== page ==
In this lesson, you will learn the step by step guide of how to install Kubernetes cluster
Like I mentioned in our previous lesson, for high availability, you should have at least two master nodes and two worker nodes. So, to install Kubernetes cluster, we can have an architecture like this or in the diagram as shown below.
To build a Kubernetes cluster such as this, we need at least five VMs or five physical servers. We will also use the kubeadm tool to install Kubernetes cluster as shown in the diagram above. If you so wish, you can leverage the cloud infrastructure as a service platform or the Kubernetes managed services on the cloud.
However, because I don’t have all these resources in my lab (my lab is very full). There are lots of servers and lots of VMs running on my lab. So I don’t have the resources to create five virtual machines and I don’t even have five physical servers either. Hence, we are going to make use of minikube to install kubernetes cluster.
Minikube enables you to run your Kubernetes cluster, including both the master and worker nodes, on a single node or server. A single-node Kubernetes cluster is another name for this. Minikube is very good for learning or testing environments.
If you have limited resources like I do, Minikube will be good for you. Whatever installation you have in minikube, whatever commands you run in a minikube cluster are also the same commands you are going to be running in a production-like installation environment. So, having or using a minikube to learn or test is equivalent to running those commands in a production-like environment.
At the end of this course, I am going to show you how to install a minikube cluster in a production-like environment where we are going to have at least two master nodes and at least three worker nodes. But for the time being, we’ll make do with the minikube.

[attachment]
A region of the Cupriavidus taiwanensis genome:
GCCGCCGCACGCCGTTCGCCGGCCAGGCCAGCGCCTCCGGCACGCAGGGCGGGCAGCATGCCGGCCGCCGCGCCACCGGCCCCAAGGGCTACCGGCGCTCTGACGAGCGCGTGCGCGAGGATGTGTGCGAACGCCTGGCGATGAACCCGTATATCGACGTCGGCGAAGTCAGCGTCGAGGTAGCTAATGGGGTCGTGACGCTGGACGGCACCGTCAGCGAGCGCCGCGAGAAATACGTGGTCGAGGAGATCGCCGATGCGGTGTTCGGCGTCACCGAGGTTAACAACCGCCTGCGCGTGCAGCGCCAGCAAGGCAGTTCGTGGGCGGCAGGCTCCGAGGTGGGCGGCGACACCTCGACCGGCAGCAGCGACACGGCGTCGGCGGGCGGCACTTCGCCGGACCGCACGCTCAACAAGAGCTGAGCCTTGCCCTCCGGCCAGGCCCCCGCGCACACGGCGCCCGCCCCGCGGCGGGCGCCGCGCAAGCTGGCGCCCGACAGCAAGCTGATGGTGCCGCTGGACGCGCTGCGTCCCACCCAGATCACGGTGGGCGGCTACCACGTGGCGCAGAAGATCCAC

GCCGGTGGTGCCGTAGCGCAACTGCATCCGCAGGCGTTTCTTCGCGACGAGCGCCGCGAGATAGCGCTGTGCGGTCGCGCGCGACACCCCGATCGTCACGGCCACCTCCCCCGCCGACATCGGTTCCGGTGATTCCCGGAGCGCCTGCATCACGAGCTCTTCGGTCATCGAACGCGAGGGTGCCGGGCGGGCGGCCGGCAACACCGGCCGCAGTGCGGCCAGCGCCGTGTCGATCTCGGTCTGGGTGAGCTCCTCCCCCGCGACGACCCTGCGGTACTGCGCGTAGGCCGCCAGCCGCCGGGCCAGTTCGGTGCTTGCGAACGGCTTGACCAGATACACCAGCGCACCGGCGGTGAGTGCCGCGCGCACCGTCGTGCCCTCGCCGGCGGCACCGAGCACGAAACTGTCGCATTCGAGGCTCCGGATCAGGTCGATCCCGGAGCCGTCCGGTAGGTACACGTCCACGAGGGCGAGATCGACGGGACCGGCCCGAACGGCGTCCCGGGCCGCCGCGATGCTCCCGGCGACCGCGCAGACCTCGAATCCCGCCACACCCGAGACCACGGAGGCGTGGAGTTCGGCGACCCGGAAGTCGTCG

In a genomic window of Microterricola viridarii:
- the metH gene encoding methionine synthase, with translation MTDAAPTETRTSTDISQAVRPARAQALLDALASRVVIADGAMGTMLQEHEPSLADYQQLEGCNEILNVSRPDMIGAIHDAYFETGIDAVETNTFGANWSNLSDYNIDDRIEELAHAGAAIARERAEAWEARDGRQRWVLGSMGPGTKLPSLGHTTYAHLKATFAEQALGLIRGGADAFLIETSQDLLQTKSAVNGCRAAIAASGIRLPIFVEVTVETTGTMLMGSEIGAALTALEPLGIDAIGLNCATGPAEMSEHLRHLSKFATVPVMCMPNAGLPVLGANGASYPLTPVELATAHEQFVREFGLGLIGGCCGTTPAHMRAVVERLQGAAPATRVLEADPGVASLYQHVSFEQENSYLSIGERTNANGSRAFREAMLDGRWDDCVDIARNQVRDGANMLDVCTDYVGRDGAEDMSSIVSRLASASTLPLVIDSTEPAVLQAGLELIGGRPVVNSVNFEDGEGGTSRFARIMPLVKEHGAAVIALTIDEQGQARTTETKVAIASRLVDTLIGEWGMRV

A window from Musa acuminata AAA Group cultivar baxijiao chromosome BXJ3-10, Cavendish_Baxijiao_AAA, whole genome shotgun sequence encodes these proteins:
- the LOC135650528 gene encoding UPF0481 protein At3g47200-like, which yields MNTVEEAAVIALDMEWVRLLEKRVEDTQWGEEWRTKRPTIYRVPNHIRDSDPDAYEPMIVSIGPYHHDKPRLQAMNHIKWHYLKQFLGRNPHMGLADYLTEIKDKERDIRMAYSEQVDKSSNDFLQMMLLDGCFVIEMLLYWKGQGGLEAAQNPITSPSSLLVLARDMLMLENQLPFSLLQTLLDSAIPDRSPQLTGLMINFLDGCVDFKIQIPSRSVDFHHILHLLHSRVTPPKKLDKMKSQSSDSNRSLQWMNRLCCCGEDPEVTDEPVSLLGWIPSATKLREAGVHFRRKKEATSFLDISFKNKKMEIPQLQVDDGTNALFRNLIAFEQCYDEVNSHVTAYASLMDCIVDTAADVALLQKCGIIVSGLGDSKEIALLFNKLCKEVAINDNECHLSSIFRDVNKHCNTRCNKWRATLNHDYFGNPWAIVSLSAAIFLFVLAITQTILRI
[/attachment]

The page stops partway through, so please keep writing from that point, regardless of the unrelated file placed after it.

Minikube can be installed on several platforms. Minikube can be installed on Windows, Mac, or Linux operating systems. However, there are a few things you should know about Minikube, one of which is that you must install Minikube on a platform that supports virtualization. Minikube Kubernetes clusters can only run on hypervisors, which means that if you intend to use Minikube on your system, you must first install either KVM or VirtualBox, or any hypervisor of your choice.
The bottom line is that minikube only works on a hypervisor. So in this class, we are going to be installing a minikube on Red Hat Enterprise Linux 9 (RHEL 9). I will also show you how to install Minikube on Ubuntu at the end of this course. But because I am very familiar with Red Hat and because I’m a Red Hat guy, I’m going to use Kubernetes on Red Hat Enterprise Linux. And by the way, this installation process can be done on both Red Hat 8 and Red Hat 7 systems as well.
What we are going to do first is to make sure that we have the KVM hypervisor installed on our Red Hat system. Following that, we install Minikube. The good thing about Minikube is that it comes with the Docker container runtime so that you do not need to install Docker on your system.
And like I mentioned in the previous lesson, to interact with Kubernetes you will have to go through the API server, and you need to use some tools to be able to interact with the API server, such as kubectl, the GUI and some other tools. So for this installation, we are going to be installing kubectl.
Kubectl will enable us to interact with the Kubernetes cluster. Let’s see the step-by-step guide to installing a minikube Kubernetes cluster on a Red Hat Enterprise Linux System.
1. verify that the system supports virtualization extension.
[root@snk ~]# lscpu | grep Virtualization Virtualization: VT-x Virtualization type: full